Color matching and management is a serious technology hurdle for retailers, online and off. Navy blue is frequently indistinguishable from black in stores, rust-colored shirts ordered online turn out to be bright orange when you open the box and that seafoam green paint that looked so good on the chip makes your living room look like a kelp bed.
These are not the problems that HP Labs announced it has addressed with its new color-matching technology.
No, HP Labs sent out a press release touting its ability to base cosmetics recommendations on your cameraphone self-portrait, and seeking business partners who wished to capitalize on this paradigm shift for choosing a foundation color. Here's how HP describes it: Instead of sitting down with a consultant at a beauty counter, a shopper photographs herself using a mobile phone camera and while holding a specially designed color chart. The person then sends the photo as an MMS (multimedia message) to an advisory service. That system locates the person's face within the image and color corrects the image for camera and lighting discrepancies.
Skin pixels are extracted from the color corrected image of the person's face and then compared to an existing database of previously captured and analyzed images of skin tones of real people. In a matter of seconds, people using the service receive a text message response with a recommendation on the shades of makeup that are best suited to their complexion.
Join me as I count the levels of silliness HP plumbs with this idea.
- Where's the problem? The pitch reminds me of the Friends episode (The One With the Metaphorical Tunnel) in which Joey's on an infomercial for an accessory that enables users to master the difficult-to-open milk carton. Yes, there are a bunch o' colors to choose from, but you can usually narrow it down to the best few by holding them up to your face, which is what HP is essentially doing via long distance. Is this system supposed to replace the third parties who traditionally weigh in--the salesperson? Your best friend? Most buyers who'd need help will still need someone to vote on the final choice. And wouldn't a more sensible idea be to download the photo to a kiosk where you could "try on" different colors virtually before the traditional ritual of dabbing them on your arms and face.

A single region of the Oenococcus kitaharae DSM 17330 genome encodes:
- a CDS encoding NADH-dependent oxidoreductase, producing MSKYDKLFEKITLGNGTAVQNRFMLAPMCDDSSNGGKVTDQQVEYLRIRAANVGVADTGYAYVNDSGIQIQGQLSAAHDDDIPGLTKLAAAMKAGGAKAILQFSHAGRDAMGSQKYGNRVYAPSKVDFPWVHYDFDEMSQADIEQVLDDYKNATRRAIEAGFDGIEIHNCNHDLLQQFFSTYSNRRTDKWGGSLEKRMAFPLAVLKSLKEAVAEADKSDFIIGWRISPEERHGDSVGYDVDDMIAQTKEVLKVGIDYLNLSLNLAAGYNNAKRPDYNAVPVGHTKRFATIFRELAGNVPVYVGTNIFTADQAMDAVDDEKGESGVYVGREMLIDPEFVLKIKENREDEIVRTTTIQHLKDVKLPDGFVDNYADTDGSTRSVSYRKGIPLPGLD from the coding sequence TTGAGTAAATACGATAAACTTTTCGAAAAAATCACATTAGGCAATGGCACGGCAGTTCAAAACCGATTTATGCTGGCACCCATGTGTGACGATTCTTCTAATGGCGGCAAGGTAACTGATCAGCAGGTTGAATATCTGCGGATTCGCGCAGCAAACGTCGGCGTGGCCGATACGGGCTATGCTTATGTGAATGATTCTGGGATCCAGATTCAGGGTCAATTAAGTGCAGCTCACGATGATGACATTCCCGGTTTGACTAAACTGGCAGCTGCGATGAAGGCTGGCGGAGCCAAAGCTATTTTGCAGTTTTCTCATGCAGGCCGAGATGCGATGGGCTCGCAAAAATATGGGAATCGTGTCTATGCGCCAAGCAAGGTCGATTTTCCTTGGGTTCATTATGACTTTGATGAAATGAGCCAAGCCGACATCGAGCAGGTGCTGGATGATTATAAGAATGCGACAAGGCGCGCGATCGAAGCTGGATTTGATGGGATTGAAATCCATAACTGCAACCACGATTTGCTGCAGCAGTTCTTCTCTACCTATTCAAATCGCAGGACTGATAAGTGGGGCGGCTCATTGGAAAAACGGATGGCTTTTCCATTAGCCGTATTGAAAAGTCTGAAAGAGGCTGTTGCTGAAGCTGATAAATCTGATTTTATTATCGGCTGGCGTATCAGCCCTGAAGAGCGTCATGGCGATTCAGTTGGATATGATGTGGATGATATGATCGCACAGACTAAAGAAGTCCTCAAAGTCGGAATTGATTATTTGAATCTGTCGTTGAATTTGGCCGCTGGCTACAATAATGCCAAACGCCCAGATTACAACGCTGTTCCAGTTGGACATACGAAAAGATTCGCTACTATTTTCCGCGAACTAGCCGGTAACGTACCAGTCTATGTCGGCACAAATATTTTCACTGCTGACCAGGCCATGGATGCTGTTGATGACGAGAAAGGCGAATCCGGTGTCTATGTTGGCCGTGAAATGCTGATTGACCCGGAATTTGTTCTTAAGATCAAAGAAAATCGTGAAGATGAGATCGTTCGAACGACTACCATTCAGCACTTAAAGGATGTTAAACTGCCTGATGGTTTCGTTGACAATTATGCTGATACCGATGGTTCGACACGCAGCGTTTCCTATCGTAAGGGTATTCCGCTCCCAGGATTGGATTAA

- Where's the new tech? You're sending off a photo for remote color correction and a comparison of the pixels to a lookup table. Quick--run off and file a patent application! True, nobody's done it with a cameraphone before, but who in their right mind would attempt to use one as a colorimeter? They have notoriously small color gamuts and dynamic ranges. I barely trust my phone to reproduce large objects correctly, much less distinguish between olive-toned and peaches-and-cream.
- Is this really what HP's Research Lab is doing? Or is corporate pressure to monetize R&D investment making everyone nuts? I've met some really smart technologists from HP, but I've also noticed--at least when it comes to digital cameras--it tends to concentrate on ways of making bad photos look better than on finding ways to take better photos. (Unfortunately, it's not alone on this.) While there's a definite synergy with cameraphones, I have to question its worth as a viable long-term research strategy.
- Is this the (il)logical result of the patent system taken to its extreme? Is it possible HP is staking out this ludicrous territory in order to be able to claim first dibs on sending a photo over the network for remote comparison of the pixels to a lookup table? A spokesperson for HP Labs did tell me recently that they're going to file applications on every application they could possibly think of for their technologies. The cosmetics angle could just be a smokescreen hiding some really cool things they're working on. This last strategy certainly isn't silly, though; it's scary.
Then again, perhaps I'm just overthinking an ill-thought-out idea rushed to press by a harried PR department. After all, maybe there are people out there who need HP to tell them friends don't let friends wear blue eye shadow.